Deborah Levy: Yes, I trained as a playwright. Oddly, my two favourite plays written in the 1990s, The B File (an erotic interrogation of five female personas that has been performed all over the world) and Honey Baby: 13 Studies in Exile (performed at La Mama Theatre in Melbourne) are not theatrical at all. Read those plays (Deborah Levy: Plays 1, Methuen) and you will see I’m starting to slip into prose. I can’t begin to convey how hard it was to be a female playwright in the mid-1980s, writing in the way that I did — yes, the whole gender thing — but mostly because I wasn’t writing social realism which was very much in vogue, nor was I writing didactic feminist theatre which was also having a moment at that time. I was much more influenced by Pina Bausch and Heiner Müller than anyone else, though Pinter and Beckett were influences too. Writing for the theatre taught me to embody ideas.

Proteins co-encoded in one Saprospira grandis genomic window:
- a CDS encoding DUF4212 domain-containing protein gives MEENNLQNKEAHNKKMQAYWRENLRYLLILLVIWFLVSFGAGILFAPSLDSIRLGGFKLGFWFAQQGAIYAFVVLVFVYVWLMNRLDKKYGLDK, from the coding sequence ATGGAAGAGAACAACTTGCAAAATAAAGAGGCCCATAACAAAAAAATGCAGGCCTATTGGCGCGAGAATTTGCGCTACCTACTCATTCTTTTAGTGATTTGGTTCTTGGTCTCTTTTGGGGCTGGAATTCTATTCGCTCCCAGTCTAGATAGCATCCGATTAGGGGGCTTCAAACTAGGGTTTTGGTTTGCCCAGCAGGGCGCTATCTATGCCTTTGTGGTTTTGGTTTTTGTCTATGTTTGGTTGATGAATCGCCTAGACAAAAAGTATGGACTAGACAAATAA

I was giving a reading somewhere recently and a woman came up to me to say she had trained at drama school, and the play she had put on for her graduation show was The B File. I asked her if she remembered her lines, and do you know what, she did! She began to recite them to me, there and then, almost word perfect and with such power. That was the biggest tribute ever, because I knew they had meant something to her. The best actors are incredibly open-minded, shamanistic and playful: I loved those qualities in the rehearsal room.